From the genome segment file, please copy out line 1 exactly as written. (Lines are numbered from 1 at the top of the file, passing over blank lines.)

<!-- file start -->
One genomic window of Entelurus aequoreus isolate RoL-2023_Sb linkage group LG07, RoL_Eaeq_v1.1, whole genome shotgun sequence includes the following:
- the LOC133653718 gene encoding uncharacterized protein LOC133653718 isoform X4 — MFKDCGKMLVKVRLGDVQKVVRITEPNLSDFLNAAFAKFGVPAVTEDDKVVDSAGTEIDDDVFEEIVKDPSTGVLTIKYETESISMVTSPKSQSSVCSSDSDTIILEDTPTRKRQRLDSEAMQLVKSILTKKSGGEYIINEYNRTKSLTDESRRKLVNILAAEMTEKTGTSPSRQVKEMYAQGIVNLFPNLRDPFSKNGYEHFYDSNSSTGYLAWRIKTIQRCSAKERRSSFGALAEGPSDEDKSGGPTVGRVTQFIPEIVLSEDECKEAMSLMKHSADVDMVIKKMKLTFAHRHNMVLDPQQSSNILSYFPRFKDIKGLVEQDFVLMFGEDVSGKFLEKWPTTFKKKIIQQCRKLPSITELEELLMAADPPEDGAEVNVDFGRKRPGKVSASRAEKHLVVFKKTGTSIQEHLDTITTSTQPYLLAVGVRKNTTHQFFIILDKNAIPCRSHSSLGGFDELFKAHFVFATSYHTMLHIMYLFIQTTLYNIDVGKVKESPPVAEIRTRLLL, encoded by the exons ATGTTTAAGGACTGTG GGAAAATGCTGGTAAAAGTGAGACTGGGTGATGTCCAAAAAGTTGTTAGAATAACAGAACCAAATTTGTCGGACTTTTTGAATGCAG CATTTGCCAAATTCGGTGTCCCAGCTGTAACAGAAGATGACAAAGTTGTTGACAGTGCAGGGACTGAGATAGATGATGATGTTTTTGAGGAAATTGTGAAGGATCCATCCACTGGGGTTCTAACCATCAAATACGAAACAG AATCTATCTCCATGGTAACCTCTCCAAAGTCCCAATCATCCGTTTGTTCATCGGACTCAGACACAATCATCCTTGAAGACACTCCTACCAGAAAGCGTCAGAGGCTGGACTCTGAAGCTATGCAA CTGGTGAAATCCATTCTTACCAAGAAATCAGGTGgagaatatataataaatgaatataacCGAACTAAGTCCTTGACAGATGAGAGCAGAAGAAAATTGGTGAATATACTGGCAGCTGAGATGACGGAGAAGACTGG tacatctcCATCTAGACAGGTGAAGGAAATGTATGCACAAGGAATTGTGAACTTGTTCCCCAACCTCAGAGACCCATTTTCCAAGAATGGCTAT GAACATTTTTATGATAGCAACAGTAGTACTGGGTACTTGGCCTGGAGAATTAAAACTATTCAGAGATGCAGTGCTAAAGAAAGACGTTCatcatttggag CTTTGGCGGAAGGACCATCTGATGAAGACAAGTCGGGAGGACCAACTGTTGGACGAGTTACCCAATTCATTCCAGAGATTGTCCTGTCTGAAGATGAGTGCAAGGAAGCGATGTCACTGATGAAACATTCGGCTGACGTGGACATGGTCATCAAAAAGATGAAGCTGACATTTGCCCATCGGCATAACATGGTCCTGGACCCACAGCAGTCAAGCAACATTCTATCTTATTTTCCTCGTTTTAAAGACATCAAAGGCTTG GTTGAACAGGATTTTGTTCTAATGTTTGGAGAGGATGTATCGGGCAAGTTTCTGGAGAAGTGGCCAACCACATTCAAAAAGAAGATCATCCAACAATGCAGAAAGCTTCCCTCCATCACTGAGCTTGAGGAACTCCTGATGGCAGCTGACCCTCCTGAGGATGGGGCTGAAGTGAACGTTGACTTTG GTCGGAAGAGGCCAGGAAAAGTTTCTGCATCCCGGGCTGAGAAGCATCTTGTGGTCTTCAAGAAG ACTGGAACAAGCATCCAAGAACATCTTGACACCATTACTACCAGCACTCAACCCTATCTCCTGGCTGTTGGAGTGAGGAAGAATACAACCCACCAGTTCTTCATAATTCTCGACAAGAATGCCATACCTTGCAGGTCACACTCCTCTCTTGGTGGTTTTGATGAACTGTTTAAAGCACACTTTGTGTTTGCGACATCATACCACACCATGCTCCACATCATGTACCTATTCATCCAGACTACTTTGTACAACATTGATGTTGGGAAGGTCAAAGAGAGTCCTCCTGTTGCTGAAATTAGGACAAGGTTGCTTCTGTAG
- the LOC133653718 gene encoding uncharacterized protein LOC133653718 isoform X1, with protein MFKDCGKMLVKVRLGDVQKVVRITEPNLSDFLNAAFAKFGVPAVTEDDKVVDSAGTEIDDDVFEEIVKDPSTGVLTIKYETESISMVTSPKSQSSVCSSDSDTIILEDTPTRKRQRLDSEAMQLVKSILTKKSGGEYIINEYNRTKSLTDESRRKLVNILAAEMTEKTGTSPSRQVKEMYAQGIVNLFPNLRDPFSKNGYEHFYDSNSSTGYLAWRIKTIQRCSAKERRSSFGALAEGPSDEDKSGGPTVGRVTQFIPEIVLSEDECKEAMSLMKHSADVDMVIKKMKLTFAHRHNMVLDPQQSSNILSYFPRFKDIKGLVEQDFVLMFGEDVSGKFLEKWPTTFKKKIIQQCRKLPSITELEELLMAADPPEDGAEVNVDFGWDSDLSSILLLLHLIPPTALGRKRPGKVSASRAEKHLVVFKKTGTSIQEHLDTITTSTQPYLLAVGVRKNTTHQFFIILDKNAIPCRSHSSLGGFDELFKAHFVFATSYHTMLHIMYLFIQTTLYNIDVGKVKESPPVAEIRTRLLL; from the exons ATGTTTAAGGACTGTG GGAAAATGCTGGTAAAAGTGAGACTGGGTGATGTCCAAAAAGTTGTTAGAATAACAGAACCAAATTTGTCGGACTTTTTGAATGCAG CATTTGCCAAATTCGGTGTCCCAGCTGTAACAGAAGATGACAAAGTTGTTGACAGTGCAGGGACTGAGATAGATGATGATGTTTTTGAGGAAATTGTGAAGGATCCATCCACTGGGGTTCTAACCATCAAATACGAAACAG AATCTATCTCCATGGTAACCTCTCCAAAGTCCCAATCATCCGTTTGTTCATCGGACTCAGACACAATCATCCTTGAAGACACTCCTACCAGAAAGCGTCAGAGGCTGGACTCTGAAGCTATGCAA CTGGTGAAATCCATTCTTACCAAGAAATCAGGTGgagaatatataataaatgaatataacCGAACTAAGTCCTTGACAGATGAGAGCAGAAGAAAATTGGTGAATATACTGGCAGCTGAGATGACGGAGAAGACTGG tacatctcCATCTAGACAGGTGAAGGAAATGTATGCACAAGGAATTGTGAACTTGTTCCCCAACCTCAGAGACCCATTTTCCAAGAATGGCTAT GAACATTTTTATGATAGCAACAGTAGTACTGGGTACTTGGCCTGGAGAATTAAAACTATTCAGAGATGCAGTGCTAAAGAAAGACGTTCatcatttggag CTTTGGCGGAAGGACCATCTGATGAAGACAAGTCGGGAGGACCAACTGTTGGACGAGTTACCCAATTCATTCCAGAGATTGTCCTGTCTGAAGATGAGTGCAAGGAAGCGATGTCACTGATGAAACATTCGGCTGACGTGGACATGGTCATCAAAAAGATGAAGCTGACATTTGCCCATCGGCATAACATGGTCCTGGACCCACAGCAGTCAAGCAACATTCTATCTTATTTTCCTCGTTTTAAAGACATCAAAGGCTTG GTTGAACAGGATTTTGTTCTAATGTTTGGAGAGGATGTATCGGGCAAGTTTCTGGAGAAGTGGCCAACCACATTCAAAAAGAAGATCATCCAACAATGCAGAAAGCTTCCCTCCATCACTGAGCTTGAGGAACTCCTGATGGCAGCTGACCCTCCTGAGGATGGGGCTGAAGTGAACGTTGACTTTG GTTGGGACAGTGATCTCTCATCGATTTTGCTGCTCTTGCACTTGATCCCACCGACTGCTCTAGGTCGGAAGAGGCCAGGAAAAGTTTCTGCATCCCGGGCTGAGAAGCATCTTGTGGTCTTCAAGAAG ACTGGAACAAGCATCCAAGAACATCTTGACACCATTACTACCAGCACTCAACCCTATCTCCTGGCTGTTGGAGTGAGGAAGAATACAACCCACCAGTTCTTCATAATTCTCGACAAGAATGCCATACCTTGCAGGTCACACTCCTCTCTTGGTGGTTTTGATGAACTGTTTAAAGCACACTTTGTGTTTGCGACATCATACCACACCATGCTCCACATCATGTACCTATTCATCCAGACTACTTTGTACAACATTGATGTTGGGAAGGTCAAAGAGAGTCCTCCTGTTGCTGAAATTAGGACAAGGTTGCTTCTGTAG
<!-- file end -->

One genomic window of Entelurus aequoreus isolate RoL-2023_Sb linkage group LG07, RoL_Eaeq_v1.1, whole genome shotgun sequence includes the following: